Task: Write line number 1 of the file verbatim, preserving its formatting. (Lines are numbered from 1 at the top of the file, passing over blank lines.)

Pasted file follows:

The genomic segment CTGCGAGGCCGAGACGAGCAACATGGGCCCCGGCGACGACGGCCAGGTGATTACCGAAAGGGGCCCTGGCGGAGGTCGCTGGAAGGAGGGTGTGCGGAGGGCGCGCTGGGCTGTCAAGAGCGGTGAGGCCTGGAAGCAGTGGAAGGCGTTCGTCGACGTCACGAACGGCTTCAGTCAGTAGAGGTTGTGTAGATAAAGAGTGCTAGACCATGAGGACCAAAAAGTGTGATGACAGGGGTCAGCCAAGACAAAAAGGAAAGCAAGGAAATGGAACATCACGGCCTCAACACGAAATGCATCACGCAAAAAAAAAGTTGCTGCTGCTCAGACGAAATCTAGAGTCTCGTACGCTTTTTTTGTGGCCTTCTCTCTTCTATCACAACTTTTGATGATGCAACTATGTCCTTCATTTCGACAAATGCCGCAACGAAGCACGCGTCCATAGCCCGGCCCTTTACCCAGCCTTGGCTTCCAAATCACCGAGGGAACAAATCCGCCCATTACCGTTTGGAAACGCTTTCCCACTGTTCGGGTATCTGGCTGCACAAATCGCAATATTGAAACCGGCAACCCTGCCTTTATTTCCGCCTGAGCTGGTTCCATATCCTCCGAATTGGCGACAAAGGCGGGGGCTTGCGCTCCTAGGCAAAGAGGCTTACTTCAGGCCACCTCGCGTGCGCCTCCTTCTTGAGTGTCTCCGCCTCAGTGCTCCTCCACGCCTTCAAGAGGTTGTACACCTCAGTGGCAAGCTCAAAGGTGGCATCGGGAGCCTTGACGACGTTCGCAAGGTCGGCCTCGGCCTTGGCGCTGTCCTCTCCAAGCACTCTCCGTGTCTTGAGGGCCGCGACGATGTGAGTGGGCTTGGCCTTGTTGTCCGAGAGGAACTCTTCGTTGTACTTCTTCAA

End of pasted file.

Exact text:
The genomic segment CTGCGAGGCCGAGACGAGCAACATGGGCCCCGGCGACGACGGCCAGGTGATTACCGAAAGGGGCCCTGGCGGAGGTCGCTGGAAGGAGGGTGTGCGGAGGGCGCGCTGGGCTGTCAAGAGCGGTGAGGCCTGGAAGCAGTGGAAGGCGTTCGTCGACGTCACGAACGGCTTCAGTCAGTAGAGGTTGTGTAGATAAAGAGTGCTAGACCATGAGGACCAAAAAGTGTGATGACAGGGGTCAGCCAAGACAAAAAGGAAAGCAAGGAAATGGAACATCACGGCCTCAACACGAAATGCATCACGCAAAAAAAAAGTTGCTGCTGCTCAGACGAAATCTAGAGTCTCGTACGCTTTTTTTGTGGCCTTCTCTCTTCTATCACAACTTTTGATGATGCAACTATGTCCTTCATTTCGACAAATGCCGCAACGAAGCACGCGTCCATAGCCCGGCCCTTTACCCAGCCTTGGCTTCCAAATCACCGAGGGAACAAATCCGCCCATTACCGTTTGGAAACGCTTTCCCACTGTTCGGGTATCTGGCTGCACAAATCGCAATATTGAAACCGGCAACCCTGCCTTTATTTCCGCCTGAGCTGGTTCCATATCCTCCGAATTGGCGACAAAGGCGGGGGCTTGCGCTCCTAGGCAAAGAGGCTTACTTCAGGCCACCTCGCGTGCGCCTCCTTCTTGAGTGTCTCCGCCTCAGTGCTCCTCCACGCCTTCAAGAGGTTGTACACCTCAGTGGCAAGCTCAAAGGTGGCATCGGGAGCCTTGACGACGTTCGCAAGGTCGGCCTCGGCCTTGGCGCTGTCCTCTCCAAGCACTCTCCGTGTCTTGAGGGCCGCGACGATGTGAGTGGGCTTGGCCTTGTTGTCCGAGAGGAACTCTTCGTTGTACTTCTTCAA